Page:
MONKEY ISLAND — Built as a Federal WPA project at the San Francisco Zoo in 1935, Monkey Island was a fountain and waterfall paradise to more than 40 spider monkeys and a favorite viewing spot for zoo visitors over the years. The 1989 Loma Prieta earthquake caused damage that was estimated to require more than $500,000 in repairs. When that factor was combined with a trend to feature more natural habitats for the animals, the decision was made to demolish Monkey Island in 1995 and to transfer its residents to a new, more “outdoorsy” living space within the Zoo.
Rideout Fountain on the Music Concourse in front of the de Young Museum, Golden Gate Park, July 18, 1960 - Courtesy of a Private Collector.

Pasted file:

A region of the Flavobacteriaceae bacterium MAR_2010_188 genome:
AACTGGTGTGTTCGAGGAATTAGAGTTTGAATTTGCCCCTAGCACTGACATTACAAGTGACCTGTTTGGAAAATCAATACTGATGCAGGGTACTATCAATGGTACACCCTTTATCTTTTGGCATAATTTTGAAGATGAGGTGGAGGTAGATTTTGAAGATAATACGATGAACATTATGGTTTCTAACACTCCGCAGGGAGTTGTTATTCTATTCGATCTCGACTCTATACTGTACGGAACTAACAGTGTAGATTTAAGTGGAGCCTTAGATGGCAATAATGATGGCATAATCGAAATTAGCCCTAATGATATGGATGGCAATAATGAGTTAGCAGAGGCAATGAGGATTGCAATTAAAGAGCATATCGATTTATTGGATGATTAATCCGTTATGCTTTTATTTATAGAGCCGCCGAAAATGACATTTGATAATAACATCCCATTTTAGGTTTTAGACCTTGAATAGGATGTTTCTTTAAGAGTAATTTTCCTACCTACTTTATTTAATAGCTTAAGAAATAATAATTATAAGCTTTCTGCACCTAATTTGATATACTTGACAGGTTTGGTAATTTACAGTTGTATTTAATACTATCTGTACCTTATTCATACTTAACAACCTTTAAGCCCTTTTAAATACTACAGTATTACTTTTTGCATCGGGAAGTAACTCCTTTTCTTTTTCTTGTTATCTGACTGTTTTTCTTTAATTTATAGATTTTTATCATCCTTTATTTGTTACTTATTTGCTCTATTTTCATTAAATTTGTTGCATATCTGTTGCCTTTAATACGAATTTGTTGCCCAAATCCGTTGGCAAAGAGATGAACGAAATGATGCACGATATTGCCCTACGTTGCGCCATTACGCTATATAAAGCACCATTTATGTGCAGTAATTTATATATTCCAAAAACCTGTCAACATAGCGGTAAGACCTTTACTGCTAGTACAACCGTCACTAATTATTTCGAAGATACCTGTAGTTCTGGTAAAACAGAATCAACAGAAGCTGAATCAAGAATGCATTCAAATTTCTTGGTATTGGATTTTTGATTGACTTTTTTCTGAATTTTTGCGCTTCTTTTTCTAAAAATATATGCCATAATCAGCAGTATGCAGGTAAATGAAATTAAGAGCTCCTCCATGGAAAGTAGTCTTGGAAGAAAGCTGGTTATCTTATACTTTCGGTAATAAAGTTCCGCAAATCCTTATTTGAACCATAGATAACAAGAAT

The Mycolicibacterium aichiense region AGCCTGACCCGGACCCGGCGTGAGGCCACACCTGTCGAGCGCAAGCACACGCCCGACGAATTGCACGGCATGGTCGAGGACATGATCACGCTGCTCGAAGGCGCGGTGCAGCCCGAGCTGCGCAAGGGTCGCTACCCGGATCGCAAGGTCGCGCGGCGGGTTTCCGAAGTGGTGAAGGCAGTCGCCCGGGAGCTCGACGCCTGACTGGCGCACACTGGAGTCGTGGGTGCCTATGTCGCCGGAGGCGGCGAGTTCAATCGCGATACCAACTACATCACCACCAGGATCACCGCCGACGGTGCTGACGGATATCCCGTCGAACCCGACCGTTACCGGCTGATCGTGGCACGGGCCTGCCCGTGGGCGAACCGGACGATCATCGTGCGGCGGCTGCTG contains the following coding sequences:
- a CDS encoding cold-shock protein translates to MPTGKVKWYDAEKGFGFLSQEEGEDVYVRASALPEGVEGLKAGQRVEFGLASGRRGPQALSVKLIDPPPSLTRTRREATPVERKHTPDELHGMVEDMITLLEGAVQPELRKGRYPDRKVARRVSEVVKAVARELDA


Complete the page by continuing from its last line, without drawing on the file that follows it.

RIDEOUT FOUNTAIN — The Rideout Fountain was installed in the Music Concourse of Golden Gate Park in 1924, thanks to a bequest in the will of Corinna Rideout, whose family owned a chain of banks near the Northern California city of Marysville. Its composition includes images of a fight between a saber-toothed tiger and a snake, shown here in 1960 with the old de Young Museum in the background. In poor repair since early in this millennium, some of the fountain’s damage actually dated back to the World War I era. Restoration and repairs were completed and the fountain was once again operational by 2010.